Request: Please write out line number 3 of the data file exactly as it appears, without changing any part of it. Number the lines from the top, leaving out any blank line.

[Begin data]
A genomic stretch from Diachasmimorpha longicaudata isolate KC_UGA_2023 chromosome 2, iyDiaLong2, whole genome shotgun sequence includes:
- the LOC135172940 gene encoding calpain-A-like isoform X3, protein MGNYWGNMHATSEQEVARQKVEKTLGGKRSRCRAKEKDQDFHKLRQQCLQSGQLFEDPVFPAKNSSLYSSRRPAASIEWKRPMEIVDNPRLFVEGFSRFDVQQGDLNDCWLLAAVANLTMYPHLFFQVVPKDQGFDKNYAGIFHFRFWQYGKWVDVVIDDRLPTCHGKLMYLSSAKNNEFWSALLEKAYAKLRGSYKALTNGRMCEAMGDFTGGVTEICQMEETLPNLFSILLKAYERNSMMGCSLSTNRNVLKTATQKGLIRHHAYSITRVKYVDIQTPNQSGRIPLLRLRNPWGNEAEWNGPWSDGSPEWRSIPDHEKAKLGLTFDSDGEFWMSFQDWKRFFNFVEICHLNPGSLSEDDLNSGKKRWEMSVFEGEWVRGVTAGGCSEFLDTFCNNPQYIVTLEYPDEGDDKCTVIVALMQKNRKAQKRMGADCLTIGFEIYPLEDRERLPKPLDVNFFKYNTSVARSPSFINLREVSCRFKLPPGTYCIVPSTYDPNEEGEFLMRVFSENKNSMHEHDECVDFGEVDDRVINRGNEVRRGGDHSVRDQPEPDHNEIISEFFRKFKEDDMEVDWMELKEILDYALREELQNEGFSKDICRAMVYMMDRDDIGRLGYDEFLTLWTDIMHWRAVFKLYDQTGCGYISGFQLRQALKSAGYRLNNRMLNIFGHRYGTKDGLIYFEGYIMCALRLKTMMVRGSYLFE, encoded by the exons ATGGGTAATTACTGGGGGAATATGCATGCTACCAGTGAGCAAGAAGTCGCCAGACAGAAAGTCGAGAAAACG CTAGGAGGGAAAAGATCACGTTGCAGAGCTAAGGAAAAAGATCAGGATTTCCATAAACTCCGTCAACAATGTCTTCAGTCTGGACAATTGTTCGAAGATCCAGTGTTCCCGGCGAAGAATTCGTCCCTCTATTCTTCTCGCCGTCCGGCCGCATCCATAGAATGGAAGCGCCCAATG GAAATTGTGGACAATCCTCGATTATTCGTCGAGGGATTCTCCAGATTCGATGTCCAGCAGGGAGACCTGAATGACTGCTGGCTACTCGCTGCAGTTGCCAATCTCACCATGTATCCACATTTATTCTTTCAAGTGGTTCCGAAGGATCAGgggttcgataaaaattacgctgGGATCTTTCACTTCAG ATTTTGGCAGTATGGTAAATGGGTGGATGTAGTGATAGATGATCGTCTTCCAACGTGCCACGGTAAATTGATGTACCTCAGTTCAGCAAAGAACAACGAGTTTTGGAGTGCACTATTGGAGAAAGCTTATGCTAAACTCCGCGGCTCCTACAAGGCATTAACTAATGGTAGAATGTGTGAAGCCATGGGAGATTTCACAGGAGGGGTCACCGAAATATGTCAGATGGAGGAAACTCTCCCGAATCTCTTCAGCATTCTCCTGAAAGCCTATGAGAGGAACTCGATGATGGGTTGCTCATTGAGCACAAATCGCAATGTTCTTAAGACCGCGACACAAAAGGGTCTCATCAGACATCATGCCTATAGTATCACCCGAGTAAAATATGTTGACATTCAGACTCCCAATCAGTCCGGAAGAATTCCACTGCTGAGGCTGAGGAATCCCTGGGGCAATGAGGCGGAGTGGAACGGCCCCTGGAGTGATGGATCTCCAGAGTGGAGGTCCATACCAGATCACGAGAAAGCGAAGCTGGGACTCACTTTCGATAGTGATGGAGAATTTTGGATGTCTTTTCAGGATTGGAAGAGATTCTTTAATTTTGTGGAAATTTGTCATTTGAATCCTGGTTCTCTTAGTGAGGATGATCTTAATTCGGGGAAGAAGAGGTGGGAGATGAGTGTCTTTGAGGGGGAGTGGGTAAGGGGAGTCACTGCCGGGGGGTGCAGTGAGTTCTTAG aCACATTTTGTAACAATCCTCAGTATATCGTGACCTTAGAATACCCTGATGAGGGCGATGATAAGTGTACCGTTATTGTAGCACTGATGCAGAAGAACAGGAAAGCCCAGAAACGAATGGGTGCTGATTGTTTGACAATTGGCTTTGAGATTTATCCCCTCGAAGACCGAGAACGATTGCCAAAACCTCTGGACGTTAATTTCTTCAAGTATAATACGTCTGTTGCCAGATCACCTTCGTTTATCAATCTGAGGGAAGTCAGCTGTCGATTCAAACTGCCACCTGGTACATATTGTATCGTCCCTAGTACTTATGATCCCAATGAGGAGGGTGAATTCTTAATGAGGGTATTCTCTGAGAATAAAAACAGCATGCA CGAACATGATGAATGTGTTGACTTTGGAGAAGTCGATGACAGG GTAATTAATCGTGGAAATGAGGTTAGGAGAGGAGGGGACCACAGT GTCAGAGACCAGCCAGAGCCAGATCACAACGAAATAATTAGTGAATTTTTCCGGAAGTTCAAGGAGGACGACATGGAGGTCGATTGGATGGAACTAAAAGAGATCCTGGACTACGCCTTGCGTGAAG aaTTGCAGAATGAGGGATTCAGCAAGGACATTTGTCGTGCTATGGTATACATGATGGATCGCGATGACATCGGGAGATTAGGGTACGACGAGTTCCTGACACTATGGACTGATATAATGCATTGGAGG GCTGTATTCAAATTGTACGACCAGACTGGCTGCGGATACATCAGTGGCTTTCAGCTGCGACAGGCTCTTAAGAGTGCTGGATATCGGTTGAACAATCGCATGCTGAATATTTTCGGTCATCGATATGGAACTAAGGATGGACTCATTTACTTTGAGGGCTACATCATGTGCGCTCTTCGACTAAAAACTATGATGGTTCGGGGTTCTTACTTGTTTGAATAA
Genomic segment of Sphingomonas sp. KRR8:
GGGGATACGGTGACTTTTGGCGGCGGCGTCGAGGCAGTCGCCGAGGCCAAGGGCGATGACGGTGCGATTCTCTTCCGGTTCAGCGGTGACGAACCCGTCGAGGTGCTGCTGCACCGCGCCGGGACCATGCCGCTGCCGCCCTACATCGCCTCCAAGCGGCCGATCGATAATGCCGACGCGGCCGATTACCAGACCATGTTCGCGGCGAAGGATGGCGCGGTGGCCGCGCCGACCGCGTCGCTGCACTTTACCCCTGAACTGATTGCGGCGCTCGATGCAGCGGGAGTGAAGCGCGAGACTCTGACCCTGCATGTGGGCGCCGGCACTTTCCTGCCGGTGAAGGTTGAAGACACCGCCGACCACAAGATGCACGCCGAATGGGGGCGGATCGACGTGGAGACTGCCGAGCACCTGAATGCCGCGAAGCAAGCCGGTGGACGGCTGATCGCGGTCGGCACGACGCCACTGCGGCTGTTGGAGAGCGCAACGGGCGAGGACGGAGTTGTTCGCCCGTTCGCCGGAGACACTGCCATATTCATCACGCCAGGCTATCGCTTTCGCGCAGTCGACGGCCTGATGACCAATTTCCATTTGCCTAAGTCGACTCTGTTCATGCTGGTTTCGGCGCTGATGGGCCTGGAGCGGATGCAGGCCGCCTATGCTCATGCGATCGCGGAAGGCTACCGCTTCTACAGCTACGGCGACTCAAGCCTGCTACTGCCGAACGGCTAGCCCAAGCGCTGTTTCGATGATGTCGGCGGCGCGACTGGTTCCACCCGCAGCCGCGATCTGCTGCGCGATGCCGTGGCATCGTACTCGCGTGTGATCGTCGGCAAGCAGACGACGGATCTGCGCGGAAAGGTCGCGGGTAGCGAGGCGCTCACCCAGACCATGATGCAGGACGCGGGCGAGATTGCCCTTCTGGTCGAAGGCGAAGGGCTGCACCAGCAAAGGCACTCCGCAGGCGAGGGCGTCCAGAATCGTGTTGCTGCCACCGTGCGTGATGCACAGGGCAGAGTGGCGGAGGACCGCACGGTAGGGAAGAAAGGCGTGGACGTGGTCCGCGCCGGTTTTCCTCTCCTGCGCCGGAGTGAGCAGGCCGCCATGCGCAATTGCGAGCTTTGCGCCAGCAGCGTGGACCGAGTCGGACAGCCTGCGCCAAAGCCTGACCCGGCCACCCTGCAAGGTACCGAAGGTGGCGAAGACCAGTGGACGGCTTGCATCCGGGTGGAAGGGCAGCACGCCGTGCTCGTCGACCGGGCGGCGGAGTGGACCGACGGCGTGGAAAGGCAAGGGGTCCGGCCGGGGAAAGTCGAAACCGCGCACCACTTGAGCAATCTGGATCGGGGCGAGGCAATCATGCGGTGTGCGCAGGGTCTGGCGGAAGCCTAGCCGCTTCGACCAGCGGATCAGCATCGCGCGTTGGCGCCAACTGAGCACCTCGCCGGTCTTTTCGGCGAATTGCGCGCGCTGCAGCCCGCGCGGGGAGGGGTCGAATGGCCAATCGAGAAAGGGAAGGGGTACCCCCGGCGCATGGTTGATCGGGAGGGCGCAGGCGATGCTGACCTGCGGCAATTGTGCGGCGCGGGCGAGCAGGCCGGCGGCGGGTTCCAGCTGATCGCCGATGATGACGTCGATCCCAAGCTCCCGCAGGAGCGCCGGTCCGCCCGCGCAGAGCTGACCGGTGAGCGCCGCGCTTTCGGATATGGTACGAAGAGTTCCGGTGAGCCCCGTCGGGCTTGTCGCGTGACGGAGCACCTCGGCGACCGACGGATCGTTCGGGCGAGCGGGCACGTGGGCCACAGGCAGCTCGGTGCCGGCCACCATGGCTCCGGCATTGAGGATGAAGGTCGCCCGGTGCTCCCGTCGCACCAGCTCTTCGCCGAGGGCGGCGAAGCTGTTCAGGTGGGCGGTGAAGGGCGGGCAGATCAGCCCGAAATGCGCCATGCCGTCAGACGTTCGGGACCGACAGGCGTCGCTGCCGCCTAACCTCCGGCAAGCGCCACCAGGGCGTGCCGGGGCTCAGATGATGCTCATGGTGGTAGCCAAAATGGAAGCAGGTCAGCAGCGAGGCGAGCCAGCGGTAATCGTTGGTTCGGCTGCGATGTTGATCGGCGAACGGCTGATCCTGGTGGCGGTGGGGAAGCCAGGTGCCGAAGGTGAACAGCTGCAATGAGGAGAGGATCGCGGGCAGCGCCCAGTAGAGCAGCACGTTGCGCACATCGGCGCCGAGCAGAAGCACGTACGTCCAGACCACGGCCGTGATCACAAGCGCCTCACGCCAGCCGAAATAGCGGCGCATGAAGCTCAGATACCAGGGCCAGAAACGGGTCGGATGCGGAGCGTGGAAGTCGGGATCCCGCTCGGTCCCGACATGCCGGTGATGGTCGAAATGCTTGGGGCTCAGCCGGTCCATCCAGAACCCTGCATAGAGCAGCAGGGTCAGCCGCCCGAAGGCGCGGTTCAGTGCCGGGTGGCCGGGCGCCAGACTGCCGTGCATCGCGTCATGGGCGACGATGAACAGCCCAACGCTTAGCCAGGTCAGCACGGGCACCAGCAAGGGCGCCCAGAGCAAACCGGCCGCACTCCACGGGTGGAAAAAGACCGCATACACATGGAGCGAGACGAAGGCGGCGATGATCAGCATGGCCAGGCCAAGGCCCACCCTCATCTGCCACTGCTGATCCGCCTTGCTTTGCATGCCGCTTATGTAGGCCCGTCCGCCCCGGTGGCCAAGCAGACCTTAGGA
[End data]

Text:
Genomic segment of Sphingomonas sp. KRR8: